Scientists: Memories lost to Alzheimer's may be recoverable

The technique scientists used to retrieve memories in mice is unlikely to work in humans, though the proof-of-concept study shows memories may often still exist in the brains of patients.

By Stephen Feller

CAMBRIDGE, Mass., March 17 (UPI) -- In experiments with mice that have early-stage Alzheimer's disease, scientists at the Massachusetts Institute of Technology found memories are still stored in the brain but the condition prevents them from being accessed.

The scientists used a optogenetics, a technique that involves activating brain cells with light, in a proof-of-concept study showing missing memories may still exist in Alzheimer's patients' brains -- but scientists need a method to unlock them.


Researchers at MIT have previously identified cells in the brain that store specific memories, as well as how to manipulate the cells, called engrams, to plant false memories, activate existing memories or alter emotions linked to a memory.

The researchers have also found mice with retrograde amnesia had impaired recall, but their brains continued to form new memories, causing them to question whether memories in Alzheimer's patients really disappear.


Optogenetics -- a technique causing genetically-modified cells to express light-sensitive ion channels, allowing for a certain measure of control -- is thought to be too invasive for humans, and other methods of electrically stimulating the brain, such as deep brain stimulation, affect too many parts of the brain at once.

While the method has a little chance of working for people, the researchers said understanding that memories do not disappear in those who have the disease offers promise for better treatments.

"The important point is, this a proof of concept," said Dr. Susumu Tonegawa, director of the RIKEN-MIT Center for Neural Circuit Genetics, said in a press release. "That is, even if a memory seems to be gone, it is still there. It's a matter of how to retrieve it."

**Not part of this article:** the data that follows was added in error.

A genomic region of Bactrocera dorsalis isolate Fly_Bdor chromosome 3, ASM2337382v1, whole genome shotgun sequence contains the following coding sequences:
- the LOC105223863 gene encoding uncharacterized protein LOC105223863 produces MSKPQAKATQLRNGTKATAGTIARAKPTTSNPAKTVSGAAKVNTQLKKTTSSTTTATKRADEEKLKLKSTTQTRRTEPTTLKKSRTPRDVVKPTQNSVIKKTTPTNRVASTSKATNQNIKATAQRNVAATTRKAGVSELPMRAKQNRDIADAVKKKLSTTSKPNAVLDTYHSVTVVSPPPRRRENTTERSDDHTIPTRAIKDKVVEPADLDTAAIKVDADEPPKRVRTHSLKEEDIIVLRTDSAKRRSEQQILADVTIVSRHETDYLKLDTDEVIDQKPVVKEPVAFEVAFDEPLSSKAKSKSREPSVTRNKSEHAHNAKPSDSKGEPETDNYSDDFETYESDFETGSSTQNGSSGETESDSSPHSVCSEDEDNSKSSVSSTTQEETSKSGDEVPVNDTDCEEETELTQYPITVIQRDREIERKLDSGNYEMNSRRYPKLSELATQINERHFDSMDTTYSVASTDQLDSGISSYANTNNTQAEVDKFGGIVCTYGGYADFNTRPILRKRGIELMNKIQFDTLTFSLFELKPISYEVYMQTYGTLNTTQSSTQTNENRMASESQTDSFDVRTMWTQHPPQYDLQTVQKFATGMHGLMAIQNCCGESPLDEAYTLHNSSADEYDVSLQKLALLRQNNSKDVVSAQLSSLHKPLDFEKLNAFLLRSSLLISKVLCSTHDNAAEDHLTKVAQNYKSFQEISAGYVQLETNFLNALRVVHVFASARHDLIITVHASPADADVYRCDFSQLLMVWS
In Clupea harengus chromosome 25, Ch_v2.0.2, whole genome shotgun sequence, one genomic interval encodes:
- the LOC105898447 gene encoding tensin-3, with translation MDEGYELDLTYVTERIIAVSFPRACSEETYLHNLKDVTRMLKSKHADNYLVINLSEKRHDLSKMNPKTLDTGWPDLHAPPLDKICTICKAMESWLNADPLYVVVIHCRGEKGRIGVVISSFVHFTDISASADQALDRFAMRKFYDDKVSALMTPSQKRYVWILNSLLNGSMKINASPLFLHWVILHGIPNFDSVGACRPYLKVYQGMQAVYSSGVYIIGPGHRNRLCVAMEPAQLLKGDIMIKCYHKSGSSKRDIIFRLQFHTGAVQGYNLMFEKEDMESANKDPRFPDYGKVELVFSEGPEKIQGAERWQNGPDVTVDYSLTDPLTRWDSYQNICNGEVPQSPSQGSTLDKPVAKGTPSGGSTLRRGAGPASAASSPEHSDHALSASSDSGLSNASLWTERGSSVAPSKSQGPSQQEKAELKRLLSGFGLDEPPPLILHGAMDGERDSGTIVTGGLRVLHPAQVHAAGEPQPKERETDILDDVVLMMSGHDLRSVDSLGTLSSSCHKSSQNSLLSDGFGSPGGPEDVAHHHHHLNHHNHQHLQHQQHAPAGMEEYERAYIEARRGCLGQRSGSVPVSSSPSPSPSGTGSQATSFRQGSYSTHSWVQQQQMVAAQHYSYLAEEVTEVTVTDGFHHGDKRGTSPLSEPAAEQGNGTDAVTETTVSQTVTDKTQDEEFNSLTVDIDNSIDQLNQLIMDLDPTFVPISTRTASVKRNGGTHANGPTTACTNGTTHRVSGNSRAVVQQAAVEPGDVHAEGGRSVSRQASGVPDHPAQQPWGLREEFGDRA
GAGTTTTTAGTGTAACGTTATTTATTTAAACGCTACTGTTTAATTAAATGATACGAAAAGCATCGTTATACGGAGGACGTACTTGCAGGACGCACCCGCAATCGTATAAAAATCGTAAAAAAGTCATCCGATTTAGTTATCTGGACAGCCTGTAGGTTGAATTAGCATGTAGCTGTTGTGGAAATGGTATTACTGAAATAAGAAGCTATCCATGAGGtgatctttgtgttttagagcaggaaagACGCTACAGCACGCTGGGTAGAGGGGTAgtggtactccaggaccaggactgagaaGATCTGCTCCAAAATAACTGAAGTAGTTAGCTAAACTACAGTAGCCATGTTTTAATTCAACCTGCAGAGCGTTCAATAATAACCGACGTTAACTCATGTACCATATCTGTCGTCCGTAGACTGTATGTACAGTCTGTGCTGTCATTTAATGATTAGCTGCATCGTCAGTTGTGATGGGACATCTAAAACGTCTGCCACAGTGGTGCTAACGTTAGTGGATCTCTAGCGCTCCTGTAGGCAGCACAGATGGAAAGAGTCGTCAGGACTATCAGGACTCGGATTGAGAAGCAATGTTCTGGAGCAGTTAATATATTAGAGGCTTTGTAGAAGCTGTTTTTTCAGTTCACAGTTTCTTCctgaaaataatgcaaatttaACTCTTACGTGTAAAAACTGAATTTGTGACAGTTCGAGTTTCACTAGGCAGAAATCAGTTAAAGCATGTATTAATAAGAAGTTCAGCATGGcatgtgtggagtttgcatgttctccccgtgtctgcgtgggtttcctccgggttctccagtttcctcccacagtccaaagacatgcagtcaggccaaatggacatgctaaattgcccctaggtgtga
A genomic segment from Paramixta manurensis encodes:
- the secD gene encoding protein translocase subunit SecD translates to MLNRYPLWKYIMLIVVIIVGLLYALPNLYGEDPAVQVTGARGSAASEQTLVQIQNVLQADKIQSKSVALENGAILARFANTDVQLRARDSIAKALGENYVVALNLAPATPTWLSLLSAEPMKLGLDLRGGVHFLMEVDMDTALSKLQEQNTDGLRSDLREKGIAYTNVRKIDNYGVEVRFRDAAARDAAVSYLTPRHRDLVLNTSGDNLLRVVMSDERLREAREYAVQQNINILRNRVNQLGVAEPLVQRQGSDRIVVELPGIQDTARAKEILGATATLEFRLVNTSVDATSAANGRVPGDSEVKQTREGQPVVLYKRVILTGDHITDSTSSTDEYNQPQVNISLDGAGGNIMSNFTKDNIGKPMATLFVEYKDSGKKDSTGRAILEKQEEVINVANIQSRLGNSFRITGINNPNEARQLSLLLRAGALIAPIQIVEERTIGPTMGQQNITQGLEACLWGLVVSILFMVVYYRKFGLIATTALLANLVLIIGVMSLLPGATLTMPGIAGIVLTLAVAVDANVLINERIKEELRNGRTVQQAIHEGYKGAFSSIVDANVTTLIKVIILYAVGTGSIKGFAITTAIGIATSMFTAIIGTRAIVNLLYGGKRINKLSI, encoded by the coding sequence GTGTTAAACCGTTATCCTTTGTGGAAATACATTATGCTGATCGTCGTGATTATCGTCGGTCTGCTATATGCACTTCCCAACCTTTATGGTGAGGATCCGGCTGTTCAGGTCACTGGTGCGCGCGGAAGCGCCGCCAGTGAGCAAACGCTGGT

For the study, published in the journal Nature, the scientists studied three groups of mice, two types that were both engineered to develop Alzheimer's disease, and a healthy group of mice.

All three groups of mice were put in a chamber and shocked on the foot. All the mice were fearful when placed in the same chamber an hour later. The next day, the Alzheimer's mice appeared to forget the shock while the healthy mice were afraid of their location.


To test whether a memory had been stored in the brain long-term, despite only being recalled in a shorter time frame -- Alzheimer's mice remembered the shock an hour later, but forgot it the next day -- the scientists tagged engram cells associated with the chamber experience to be activated by light. The scientists then put these mice in a chamber they'd never seen before and activated the engram cells, causing the mice to be afraid of an impending foot shock.

The scientists also tested whether a period of treatment using optogenetics could cause the mice to remember things on their own. The mice were given three hours of optogenetics to stimulate the proper cells in their brains, and put in the original chamber a week later. Without the prompting of scientists, the mice remembered the fear caused by getting shocked in the chamber.

"The big message is that there is a way to strengthen these memory cells," Dheeraj Roy, a doctoral student at MIT and lead author on the study, told the Boston Herald. "If we had a way of restoring the memory of patients, we think this could have a huge impact on society."


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